So amidst all these “happenings” I’m reading one letter that says, regarding a letter written to an ill-and-dying Aunt “She has received Spencer’s letter & desires me to thank him for it; it was a kind attention from him…”
I HAVE THIS LETTER TOO! that was one of the newly-transcribed.
I’m sure to meet with people who say, “You have so many – what does one more matter.” And yet: The fuller the correspondence can be, with little news from this person to that, the more *miraculous* this project seems! It’s like plugging the holes of a dyke. It’s like a puzzle where you knew the general layout of the image, but none of its detail.
It’s EXCITING. And keeps me continually looking more MORE.
In four short words: I want them ALL.
Research can be exhilarating…
Research can be frustrating….
And some days, there’s a little bit of BOTH the ‘high’ and the ‘low’!
When a letter was delivered, it was all nice and tight in its “wrapper”. By the time it’s gotten into an archive (perhaps after being at auction, or in the hands of some seller not family), envelopes are opened, letters are categorized, and sometimes… separated. Thus: the Noble Torso, as I am now calling such little widows and orphans.
As a for-instance: letters in a folder marked “Unidentified writers” => which can be due to illegible signatures or missing signatures. In here I found an interesting letter, all about the Smith’s LAST VISIT (in 1835 – puzzlingly; that was a good 7 or 8 months after they moved to Mapledurham House!) to Tring Park. I transcribed, relishing the tale of the garden (seen in May, and quite flourishing). Then – bang! – it ended in what seemed mid-thought.
I dipped into another folder, for there were two to choose from: one “dated” and another “undated”. I wasn’t having much luck “dipping”. So I decided: GIVE UP! Just start transcribing from the Beginning! and I opened the first image I had photographed in a “dated” file: and there IT was: the Noble Torso that finished a highly interesting story of a Young Buck, out shooting Rooks, whose shot (or shots?) was rather wild and wide off the mark: Poor Maria (Emma’s youngest sister) wasn’t sure he wasn’t going to shoot her!
FINALLY: a united LETTER!! (though, as a new “find” I still have to contact the archive, so physically, they are still apart…).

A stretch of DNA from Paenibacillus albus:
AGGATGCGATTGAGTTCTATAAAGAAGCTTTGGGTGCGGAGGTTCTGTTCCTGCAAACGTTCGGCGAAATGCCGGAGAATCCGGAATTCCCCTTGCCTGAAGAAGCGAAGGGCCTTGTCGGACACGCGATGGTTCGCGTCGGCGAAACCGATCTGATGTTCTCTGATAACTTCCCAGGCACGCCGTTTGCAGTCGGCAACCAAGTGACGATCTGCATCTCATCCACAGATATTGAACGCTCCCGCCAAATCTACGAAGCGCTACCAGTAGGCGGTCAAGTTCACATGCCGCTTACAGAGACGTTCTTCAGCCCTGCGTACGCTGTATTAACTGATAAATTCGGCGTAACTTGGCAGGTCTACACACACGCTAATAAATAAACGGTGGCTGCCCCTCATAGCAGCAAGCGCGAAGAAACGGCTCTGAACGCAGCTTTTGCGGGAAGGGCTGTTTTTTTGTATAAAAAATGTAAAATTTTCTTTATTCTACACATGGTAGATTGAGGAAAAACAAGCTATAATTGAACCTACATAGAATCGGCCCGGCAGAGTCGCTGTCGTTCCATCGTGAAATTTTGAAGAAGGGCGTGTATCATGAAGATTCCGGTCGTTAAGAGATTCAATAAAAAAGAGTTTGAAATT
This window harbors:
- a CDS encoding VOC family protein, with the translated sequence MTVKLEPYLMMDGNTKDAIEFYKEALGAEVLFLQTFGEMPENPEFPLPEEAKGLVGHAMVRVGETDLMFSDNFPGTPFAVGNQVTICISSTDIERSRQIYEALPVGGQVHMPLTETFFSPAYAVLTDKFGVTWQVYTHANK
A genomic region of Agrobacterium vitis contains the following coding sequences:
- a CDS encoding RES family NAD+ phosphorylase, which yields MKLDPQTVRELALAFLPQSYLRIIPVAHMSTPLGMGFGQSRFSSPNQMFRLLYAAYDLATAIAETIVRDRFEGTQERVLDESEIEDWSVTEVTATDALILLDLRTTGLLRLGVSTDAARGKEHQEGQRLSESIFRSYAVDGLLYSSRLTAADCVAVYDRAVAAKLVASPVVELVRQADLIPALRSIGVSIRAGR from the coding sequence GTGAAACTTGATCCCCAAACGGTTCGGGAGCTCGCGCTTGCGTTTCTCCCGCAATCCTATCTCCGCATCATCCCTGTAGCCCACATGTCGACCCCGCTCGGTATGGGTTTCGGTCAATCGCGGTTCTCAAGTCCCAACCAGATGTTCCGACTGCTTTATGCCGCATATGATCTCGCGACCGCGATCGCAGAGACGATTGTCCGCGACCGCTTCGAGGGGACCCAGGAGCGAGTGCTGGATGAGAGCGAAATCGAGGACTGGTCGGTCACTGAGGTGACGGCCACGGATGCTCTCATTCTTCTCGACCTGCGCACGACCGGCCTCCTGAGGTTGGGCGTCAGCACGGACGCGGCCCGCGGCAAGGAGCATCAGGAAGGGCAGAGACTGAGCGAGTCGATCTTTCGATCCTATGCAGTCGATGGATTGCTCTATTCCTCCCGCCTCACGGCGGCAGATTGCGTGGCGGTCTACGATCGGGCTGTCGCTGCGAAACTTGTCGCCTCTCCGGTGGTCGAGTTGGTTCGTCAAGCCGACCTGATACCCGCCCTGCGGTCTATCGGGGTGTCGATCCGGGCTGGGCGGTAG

I then looked for the widow of yet another orphaned Noble Torso: and THERE its companion was (though not as *dramatic* a moment as that first “find”).
I must confess here, that in England I grew rather fond of Emma and (especially!!!) Mamma = for theirs were the letters (and diaries) I brought home in 2007 (and have worked with since). Fanny, the middle sister, I was giving a lecture on that summer, so she too I grew to know more about — yet it was different to being immersed in her thoughts and feelings via letters. Now, with an influx of more correspondence – and from the likes of Fanny (or to her) and Maria and even dear Spencer – I feel as if I’m getting to know each of them. A tight family unit, and yet still individuals, with quirks & foibles, passions & set-backs, all their own.
Frustrating … and … EXHILARATING!
Now that it’s turned to October, I’m doing a little housekeeping – and, having an influx of letters means that I can ADD to my file of SIGNATURES.
I cannot stress enough: should anyone ever come across letters with these names, diaries with these inscribed, or my “Cast of Characters” sounds at all familiar — please do get in touch!
Earlier this week I was confronted with a VERY familiar hand — and yet I could not for the life of me say who I thought it might be. Only a few lines; I could date the letter – but who was the WRITER?!?
It haunted me for hours.
Then I looked up a photo of a letter that was written by one of the two Misses Ashley – two sisters, both of whom were governesses. Eureka!